Data tracking: Use of AI and modern tech speeding up healthy ageing research – Milken panel

By Tingmin Koe

- Last updated on GMT

A Chinese elderly couple taking a stroll. © Getty Images
A Chinese elderly couple taking a stroll. © Getty Images

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The use of Artificial intelligence (AI) and modern tracking technologies are helping to speed up research on healthy longevity and related interventions, says an expert panel speaking at a summit organised by the Milken Institute.

The four-person panel exchanged views on the topic “The Longevity Code: Unlocking the Potential of Healthy Ageing” during the 2023 Asia Summit organised by the think-tank in Singapore on September 14.  

The panellists include Dr Evelyne Bischof, director at Sheba Longevity Center, Sheba Medical University Hospital, Dr Brian Kennedy, distinguished professor of Biochemistry and Physiology, Yong Loo Lin School of Medicine, National University of Singapore, Dan Buettner, founder of Blue Zones LLC, and Li Lian Ng, co-founder and managing director at Tetsuyu Healthcare.

The panel was moderated by Rajiv Ahuja, associate director, Center for the Future of Ageing, Milken Institute.

From China to Singapore, longevity clinics are starting to become a common sight in hospital departments.

The Alexandra Hospital in Singapore, for example, is host to The Healthy Longevity Clinic and caters to patients between 35 and 70 years old with not more than one chronic condition.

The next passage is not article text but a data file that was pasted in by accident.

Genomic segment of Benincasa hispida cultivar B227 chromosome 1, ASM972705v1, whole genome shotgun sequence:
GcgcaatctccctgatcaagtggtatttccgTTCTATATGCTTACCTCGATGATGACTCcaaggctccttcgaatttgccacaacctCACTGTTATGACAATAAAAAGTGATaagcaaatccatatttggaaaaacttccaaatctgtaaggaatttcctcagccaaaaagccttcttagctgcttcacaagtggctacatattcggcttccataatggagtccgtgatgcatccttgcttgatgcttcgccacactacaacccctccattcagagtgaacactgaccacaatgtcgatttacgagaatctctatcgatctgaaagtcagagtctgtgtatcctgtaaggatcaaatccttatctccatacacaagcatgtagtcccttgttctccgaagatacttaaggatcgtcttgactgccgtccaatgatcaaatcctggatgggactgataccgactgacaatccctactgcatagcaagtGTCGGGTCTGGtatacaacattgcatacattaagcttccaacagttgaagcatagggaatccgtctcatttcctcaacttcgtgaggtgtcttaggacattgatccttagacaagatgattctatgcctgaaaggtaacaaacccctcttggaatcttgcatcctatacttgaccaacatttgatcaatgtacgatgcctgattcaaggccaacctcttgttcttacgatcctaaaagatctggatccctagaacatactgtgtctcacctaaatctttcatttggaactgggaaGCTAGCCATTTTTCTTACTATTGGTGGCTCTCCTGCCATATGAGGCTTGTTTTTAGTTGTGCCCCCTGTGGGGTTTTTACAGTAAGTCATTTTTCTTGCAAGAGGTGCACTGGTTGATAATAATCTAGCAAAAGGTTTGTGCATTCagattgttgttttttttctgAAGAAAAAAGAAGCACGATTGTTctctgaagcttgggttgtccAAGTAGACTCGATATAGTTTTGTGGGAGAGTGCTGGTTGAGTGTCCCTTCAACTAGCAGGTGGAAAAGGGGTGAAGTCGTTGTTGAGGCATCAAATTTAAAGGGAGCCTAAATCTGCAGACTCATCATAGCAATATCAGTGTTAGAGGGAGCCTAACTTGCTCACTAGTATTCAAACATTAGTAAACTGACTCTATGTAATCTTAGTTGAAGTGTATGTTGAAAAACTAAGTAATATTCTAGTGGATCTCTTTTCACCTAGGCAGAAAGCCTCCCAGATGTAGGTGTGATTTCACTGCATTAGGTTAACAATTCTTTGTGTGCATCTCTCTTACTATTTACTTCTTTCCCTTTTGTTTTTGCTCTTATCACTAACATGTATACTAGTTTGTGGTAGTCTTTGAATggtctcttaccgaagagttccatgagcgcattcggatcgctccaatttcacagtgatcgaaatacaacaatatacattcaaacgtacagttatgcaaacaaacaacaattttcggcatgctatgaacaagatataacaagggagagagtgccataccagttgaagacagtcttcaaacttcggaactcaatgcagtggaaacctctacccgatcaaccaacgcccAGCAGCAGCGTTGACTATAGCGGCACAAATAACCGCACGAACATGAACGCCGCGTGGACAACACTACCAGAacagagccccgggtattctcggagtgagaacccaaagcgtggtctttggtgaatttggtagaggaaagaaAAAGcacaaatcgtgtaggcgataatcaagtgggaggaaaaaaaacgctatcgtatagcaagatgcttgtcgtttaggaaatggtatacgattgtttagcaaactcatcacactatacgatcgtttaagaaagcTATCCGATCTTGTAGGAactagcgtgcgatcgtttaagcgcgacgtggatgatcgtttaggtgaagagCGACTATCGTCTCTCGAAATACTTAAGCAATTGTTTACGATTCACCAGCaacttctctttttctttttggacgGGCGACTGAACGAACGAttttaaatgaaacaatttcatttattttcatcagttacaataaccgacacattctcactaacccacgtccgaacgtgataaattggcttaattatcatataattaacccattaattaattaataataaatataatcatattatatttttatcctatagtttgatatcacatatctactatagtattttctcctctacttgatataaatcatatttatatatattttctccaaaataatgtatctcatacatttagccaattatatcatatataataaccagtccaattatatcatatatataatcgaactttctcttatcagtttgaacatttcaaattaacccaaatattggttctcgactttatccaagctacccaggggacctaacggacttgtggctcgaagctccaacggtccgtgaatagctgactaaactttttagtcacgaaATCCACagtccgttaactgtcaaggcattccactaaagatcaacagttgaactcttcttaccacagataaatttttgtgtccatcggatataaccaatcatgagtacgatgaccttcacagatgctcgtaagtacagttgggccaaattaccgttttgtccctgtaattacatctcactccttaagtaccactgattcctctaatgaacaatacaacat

The goal is to enhance health span by slowing the body’s ageing process, according to information stated on its website.

“Longevity is mostly about I don't have anything, I don't want to have anything, and so what can I do in order to optimise my life and make it in a complex way and have somebody who will actually help me to navigate in the best, precise way,” ​Dr Bischof said in response to the moderator’s questions on the types of services available in longevity clinics.

Patients will be subjected to longevity diagnostics and “a 360-degree assessment”​ of their bodies’ functionalities, such as motor functions, cognitive health at different life stage, and how fast are their bodies and organs ageing.

Advancements in technologies have helped to provide such comprehensive tracking and assessment, as well as analysing the data.

On top of that, we would add monitoring or tracking, so the things that AI is now empowering us with, and what physicians are finding valuable, is continuous monitoring of various parameters, not only the glucose (levels) or (number of) steps (taken), or the heart rate or blood pressure or vital parameters…

“But to have more monitoring for cholesterol, (and) continuous monitoring of like a mini sleep lab at your home and whatever you can also track down.

“What I'm trying to say it's a very, very comprehensive amount of data that our longevity patients can gain. AI is helping us to make sense out of it,”​ she said.

Measuring effects of intervention

These technologies could also help researchers identify the effects of specific interventions quicker.

At the moment, some supplements are repurposed as geroprotectors for healthy ageing. Geroprotectors are a new class of drugs targeting fundamental mechanisms of ageing.

Dr Kennedy pointed out that biomarkers could serve as a proxy for measuring the effects of supplement intervention, without having to follow a person for decades to observe the effects.